Today, on Endangered Species Day, we bid farewell to yet another beautiful species decimated by human activity: the vaquita.  With less than a handful of these small porpoises left in the world, experts have concluded there is no option but to pursue a risky, last-ditch attempt at preserving vaquitas by removing them from the wild and placing them in captivity. The question is: was the extinction of the vaquita preventable?


International Demand for Endangered Species Products

Vaquitas have been listed as critically endangered for over twenty-five years, and the illegal fishing of the endangered totoaba fish is the sole cause of the decline of the vaquita population. Illegal fishing is a lucrative business with the high demand for totoaba bladders as a status symbol and medicinal supplement in Asia resulting in the bladders being nicknamed “aquatic cocaine.” Vaquitas, however, are killed purely as bycatch from the gillnets used to catch totoabas illegally.

Lack of Mexican Law Enforcement

A 2014 report from the Comité Internacional para la Recuperación de la vaquita (CIRVA) revealed that “fishermen who wish to comply with regulations feel they are being undercut when illegal fishermen operate without constraints or punishment.” Furthermore, the fishermen revealed that the vaquita and totoaba were not the only victims of illegal fishing operations– their own livelihoods were threatened by traffickers’ activities.

These fishermen were in the classic position of a whistleblower: trying to follow the law while surrounded by people engaged in illegal activity. Many Mexican fishermen were willing report the illegal activities they observed to CIRVA, but witnessing the impunity of the illegal fisherman discouraged them from reporting it to their own law enforcement agencies. With local Mexican law enforcement condoning the illegal totoaba trade (either through corruption or negligence), the fishermen likely felt that they did not have a trustworthy outlet to share their information about the traffickers.

Lack of U.S. Law Enforcement

Southern California is a hub for totoaba trafficking activities. Consequently, U.S. enforcement authorities had jurisdiction over many traffickers connected to the illegal trade in totoaba bladders. U.S. enforcement authorities also had expertise in detecting and sanctioning criminals who engage in illicit activities outside the United States, and a variety of tools at their disposal that could have enabled them to incentivize local sources to detect and report the illegal fishing and smuggling.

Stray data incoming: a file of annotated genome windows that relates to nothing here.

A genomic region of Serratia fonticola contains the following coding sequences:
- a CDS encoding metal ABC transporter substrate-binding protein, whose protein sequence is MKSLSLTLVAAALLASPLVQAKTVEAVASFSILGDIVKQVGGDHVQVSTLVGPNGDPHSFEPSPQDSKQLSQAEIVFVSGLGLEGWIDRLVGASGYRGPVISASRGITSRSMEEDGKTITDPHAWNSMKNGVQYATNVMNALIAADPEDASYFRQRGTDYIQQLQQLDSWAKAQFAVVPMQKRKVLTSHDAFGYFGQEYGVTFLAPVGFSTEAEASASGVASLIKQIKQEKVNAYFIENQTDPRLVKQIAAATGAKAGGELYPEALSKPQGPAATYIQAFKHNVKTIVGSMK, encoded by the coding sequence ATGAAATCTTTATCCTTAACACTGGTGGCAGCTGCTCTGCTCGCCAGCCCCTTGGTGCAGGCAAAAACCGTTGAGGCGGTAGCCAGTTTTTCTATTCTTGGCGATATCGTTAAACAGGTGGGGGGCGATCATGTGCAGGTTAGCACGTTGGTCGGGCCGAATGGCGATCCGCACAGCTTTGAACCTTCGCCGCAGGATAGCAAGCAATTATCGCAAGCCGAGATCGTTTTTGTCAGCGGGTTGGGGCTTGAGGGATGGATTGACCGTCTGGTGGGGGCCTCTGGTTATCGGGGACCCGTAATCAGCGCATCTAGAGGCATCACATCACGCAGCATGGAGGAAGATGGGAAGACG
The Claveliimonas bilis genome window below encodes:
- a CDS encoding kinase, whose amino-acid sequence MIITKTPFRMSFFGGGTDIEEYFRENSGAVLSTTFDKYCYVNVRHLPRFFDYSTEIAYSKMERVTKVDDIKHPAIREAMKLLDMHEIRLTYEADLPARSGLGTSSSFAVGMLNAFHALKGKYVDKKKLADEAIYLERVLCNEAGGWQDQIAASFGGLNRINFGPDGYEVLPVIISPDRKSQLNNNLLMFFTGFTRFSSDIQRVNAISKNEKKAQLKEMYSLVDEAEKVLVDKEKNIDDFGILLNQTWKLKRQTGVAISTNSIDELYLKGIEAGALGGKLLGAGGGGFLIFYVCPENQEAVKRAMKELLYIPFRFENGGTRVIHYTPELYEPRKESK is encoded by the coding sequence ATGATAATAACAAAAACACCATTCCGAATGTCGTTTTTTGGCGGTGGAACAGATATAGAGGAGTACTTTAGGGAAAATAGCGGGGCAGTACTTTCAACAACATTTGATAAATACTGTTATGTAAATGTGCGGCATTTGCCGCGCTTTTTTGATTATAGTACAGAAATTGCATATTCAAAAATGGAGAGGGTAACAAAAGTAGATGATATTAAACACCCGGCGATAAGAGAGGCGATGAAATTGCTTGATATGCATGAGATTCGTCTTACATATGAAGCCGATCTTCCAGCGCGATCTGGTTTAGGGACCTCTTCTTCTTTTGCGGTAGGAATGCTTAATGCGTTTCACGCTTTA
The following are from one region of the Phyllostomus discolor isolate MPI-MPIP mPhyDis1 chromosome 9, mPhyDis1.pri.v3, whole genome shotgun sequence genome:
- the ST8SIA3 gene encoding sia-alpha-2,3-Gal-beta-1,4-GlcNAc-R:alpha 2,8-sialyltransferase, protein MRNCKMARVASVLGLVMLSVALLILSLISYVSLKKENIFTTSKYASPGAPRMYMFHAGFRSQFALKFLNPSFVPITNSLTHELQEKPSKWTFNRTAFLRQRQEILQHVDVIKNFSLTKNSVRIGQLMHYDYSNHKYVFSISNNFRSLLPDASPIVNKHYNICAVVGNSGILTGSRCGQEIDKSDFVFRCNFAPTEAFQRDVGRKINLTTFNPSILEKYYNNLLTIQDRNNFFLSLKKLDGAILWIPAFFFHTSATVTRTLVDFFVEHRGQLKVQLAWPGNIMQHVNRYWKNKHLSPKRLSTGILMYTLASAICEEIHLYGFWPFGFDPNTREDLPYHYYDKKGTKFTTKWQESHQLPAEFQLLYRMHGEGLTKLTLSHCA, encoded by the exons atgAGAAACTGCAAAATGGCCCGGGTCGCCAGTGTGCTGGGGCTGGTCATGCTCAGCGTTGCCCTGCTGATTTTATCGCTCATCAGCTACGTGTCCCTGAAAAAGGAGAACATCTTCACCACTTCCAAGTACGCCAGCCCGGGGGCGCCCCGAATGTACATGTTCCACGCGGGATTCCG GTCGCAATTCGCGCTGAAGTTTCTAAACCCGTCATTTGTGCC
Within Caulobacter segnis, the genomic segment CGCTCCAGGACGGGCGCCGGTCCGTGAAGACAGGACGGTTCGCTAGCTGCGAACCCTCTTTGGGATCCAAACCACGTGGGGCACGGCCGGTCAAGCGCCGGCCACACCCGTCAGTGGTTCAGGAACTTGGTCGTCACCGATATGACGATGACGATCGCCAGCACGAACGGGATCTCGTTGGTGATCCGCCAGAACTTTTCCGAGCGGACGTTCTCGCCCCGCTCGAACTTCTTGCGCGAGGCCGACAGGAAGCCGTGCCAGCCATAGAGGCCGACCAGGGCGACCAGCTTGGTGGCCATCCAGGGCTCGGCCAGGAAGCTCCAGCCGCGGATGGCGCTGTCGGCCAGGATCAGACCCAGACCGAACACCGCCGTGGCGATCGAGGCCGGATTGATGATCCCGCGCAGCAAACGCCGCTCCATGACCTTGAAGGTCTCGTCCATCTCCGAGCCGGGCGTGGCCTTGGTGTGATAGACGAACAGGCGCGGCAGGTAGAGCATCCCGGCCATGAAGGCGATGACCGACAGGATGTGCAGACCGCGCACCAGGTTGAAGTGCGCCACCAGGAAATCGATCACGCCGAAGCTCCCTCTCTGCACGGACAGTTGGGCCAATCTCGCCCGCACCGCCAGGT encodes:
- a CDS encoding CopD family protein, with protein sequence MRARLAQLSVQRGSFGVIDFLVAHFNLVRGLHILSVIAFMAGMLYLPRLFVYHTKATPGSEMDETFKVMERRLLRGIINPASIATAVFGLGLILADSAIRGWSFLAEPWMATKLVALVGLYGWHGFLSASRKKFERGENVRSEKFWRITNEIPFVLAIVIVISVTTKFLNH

The power of working with local sources in crime detection and law enforcement has been demonstrated by numerous successful prosecutions under the Foreign Corrupt Practices Act and the Act to Prevent Pollution from Ships (APPS).

Netted vaquita
Entanglement in gillnets has posed a risk to vaquita for decades. Photo: C. Faesi / Proyecto Vaquita 1992.

In 2014, CIRVA recommended that “all available enforcement tools, both within and outside Mexico, be applied to stopping illegal fishing, especially the capture of totoabas and the trade in their products”.

Local communities were not informed about the opportunity to receive a reward for providing information about totoaba traffickers, nor was there a safe and effective way to report illegal activity. To help ensure that a lack of enforcement does not drive additional extinctions, the U.S. Fish and Wildlife Service and the National Marine Fisheries Service, should have a confidential and anonymous process for whistleblowers to use, modeling the well-established and highly successful whistleblower programs, available under all other U.S. whistleblower reward laws, that are frequently utilized by non-U.S. citizens.

Minimal Consequences for Apprehended Traffickers

Illegal fishing is part of the multi-million-dollar transnational wildlife trafficking industry. The trade has transitioned from a crime of opportunity undertaken by local community members, to a sophisticated operation run by organized criminal networks. The lenient consequences that traffickers have faced for driving the vaquita to extinction, have contributed to the low risk, high reward nature of illegal fishing.

While the maximum penalties listed for typical charges related to totoaba trafficking, such as smuggling, unlawful importation of wildlife, and conspiracy yield sentencing from 5- 20 years, and/ or fines of $250,000, in practice final judgements reflect a very different reality. For example, the international market value of the totoaba bladders seized from six smugglers alone was between $5.16 million and $10.32 million. All but one were sentenced to probation or “time served” awaiting trial, and the defendant described as a “lead player in this trafficking, who coordinated cross-border smuggling”, received a sentence of merely four months.

A Framework to Build On

If there is any hope of preventing the further loss of our planet’s species, the U.S. government must commit to stronger enforcement against traffickers. The responsible U.S. government agencies can start moving things in the right direction by ensuring they fully utilize all of the legal tools they have to protect our wildlife, including working effectively with whistleblowers.

Further Reading:

[Main image by Alejandro Robles via NOAA]